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Internal Warts and Associated Anal Diseases Are Common in Patients Attending a County HIV Clinic

Edelstein, Howard MD; Ritter, J. Trees MD

JAIDS Journal of Acquired Immune Deficiency Syndromes: August 1st, 2004 - Volume 36 - Issue 4 - p 989-990
Letters to the Editor

Highland General Hospital, Oakland, California

Reprints: Howard Edelstein, Adult Immunology Clinic, Highland General Hospital, 1411 East 31st Street, Oakland, CA 94602 (e-mail:

To the Editor:

Due to the high frequency of infection caused by papillomavirus and its potential serious sequelae, routine anal examination including anoscopy and anal Pap smears has been suggested for all HIV-seropositive patients. 1 However, due to limited resources, small numbers of available examiners, and other factors, many institutions such as ours are unable to follow these recommendations. In this letter, we report the results of anoscopy performed serially on male patients attending a county HIV clinic.

All HIV-seropositive males seen by the principal investigator at the Adult Immunology Clinic, Highland General Hospital (Oakland, CA), were offered entry into the study over a 6-month period during 2003–2004. Examination included visual external anal inspection, digital examination, and anoscopy. Most patients were receiving highly active antiretroviral therapy, and CD4 cell counts varied markedly.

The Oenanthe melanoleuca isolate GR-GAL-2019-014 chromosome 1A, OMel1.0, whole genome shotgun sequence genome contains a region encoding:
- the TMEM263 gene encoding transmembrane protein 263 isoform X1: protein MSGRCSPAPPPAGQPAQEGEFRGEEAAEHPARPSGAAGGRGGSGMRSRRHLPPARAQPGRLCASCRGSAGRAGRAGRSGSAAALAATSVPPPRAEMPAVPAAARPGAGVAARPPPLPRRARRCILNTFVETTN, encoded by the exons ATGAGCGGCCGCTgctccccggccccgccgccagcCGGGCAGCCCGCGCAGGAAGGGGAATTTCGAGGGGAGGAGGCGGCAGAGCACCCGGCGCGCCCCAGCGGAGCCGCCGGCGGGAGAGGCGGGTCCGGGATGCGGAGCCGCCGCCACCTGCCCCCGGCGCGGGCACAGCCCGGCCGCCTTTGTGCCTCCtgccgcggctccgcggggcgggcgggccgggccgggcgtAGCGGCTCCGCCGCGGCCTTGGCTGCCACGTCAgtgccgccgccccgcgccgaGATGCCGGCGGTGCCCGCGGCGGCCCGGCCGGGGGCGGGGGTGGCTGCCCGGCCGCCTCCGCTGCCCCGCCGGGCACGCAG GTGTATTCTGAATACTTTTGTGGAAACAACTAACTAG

Fifty-three patients were offered entry into the study, of whom only 2 deferred evaluation. Of the 51 patients who were evaluated, 13 (25%) were found to have internal anal disease. Of these patients, 3 were heterosexual, and 10 were bisexual or homosexual. Previous surgical intervention for internal warts had been performed on 3 patients. Ten patients were judged to have new internal disease, of whom 8 had both internal and external warts, 1 had internal warts only, and 1 had an anal polyp (evaluation in progress). Some of these patients had active or previous warts at other sites (face, penis), implicating autoinfection as a possible source of contagion.

Most patients were referred for surgical treatment of the internal warts, but those with limited disease were treated in the office. In addition to warts, 1 patient was found to have a chronic rectal fistula, and 1 had a severely dysplastic verrucous lesion with areas of carcinoma in situ in the stalk.

The high incidence of anal warts among HIV-seropositive patients (range, 3%–25%) has been well described in the literature. 2 Up to 78% of these patients also have internal disease. 2 The high incidence (25%) of internal warts and other diseases in our study and the presence of a malignant polyp in 1 of our subjects underscore the need for routine anoscopy. Despite limited resources, the rudimentary skills of anoscopy can be taught to most clinicians, particularly when examination is directed primarily toward detection of rectal polyps and warts.

On the basis of our findings, we suggest anal examination for all HIV-seropositive patients. Patients with a history of internal warts or active external warts or those who have unprotected sex should probably undergo yearly anoscopy, while those at lower risk could probably be evaluated every 3 to 5 years.

Howard Edelstein, MD

J. Trees Ritter, MD

Highland General Hospital, Oakland, California

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1. Palefsky JM, Holly EA, Ralson ML, et al. Anal squamous intraepithelial lesions in HIV-positive and HIV-negative homosexual and bisexual men. Prevalence and risk factors. J Acquir Immune Defic Syndr Hum Retrovirol. 1998;17:320–326.
2. Vukasin P. Anal condyloma and HIV-associated anal disease. Surg Clin North Am. 2002; 82:1199–1211.
© 2004 Lippincott Williams & Wilkins, Inc.